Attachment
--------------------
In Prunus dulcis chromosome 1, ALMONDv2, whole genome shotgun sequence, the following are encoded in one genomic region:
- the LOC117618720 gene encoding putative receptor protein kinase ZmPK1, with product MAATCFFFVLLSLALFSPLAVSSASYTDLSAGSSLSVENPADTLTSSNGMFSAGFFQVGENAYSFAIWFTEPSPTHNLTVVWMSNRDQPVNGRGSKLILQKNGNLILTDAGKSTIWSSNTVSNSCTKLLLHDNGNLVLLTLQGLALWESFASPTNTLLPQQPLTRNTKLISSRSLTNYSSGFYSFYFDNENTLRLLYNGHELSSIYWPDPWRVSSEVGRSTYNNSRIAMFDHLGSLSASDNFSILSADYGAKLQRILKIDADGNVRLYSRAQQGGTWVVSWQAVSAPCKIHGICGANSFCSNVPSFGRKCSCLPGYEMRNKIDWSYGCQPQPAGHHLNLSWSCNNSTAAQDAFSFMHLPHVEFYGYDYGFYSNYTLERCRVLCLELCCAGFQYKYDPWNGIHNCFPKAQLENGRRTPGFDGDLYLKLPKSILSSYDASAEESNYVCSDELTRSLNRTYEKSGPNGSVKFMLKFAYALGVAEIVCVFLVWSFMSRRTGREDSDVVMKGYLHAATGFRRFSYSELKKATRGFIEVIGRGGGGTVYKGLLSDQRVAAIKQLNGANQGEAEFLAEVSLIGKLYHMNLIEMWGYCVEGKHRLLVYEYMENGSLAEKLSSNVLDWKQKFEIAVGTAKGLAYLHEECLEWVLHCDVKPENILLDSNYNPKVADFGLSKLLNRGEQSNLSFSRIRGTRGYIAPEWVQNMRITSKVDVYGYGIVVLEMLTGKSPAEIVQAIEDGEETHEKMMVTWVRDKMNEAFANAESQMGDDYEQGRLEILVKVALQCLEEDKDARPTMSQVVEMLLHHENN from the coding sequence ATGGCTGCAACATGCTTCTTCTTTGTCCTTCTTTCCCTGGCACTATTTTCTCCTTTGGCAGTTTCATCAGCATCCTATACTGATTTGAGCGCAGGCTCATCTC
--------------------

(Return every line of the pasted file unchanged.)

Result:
In Prunus dulcis chromosome 1, ALMONDv2, whole genome shotgun sequence, the following are encoded in one genomic region:
- the LOC117618720 gene encoding putative receptor protein kinase ZmPK1, with product MAATCFFFVLLSLALFSPLAVSSASYTDLSAGSSLSVENPADTLTSSNGMFSAGFFQVGENAYSFAIWFTEPSPTHNLTVVWMSNRDQPVNGRGSKLILQKNGNLILTDAGKSTIWSSNTVSNSCTKLLLHDNGNLVLLTLQGLALWESFASPTNTLLPQQPLTRNTKLISSRSLTNYSSGFYSFYFDNENTLRLLYNGHELSSIYWPDPWRVSSEVGRSTYNNSRIAMFDHLGSLSASDNFSILSADYGAKLQRILKIDADGNVRLYSRAQQGGTWVVSWQAVSAPCKIHGICGANSFCSNVPSFGRKCSCLPGYEMRNKIDWSYGCQPQPAGHHLNLSWSCNNSTAAQDAFSFMHLPHVEFYGYDYGFYSNYTLERCRVLCLELCCAGFQYKYDPWNGIHNCFPKAQLENGRRTPGFDGDLYLKLPKSILSSYDASAEESNYVCSDELTRSLNRTYEKSGPNGSVKFMLKFAYALGVAEIVCVFLVWSFMSRRTGREDSDVVMKGYLHAATGFRRFSYSELKKATRGFIEVIGRGGGGTVYKGLLSDQRVAAIKQLNGANQGEAEFLAEVSLIGKLYHMNLIEMWGYCVEGKHRLLVYEYMENGSLAEKLSSNVLDWKQKFEIAVGTAKGLAYLHEECLEWVLHCDVKPENILLDSNYNPKVADFGLSKLLNRGEQSNLSFSRIRGTRGYIAPEWVQNMRITSKVDVYGYGIVVLEMLTGKSPAEIVQAIEDGEETHEKMMVTWVRDKMNEAFANAESQMGDDYEQGRLEILVKVALQCLEEDKDARPTMSQVVEMLLHHENN from the coding sequence ATGGCTGCAACATGCTTCTTCTTTGTCCTTCTTTCCCTGGCACTATTTTCTCCTTTGGCAGTTTCATCAGCATCCTATACTGATTTGAGCGCAGGCTCATCTC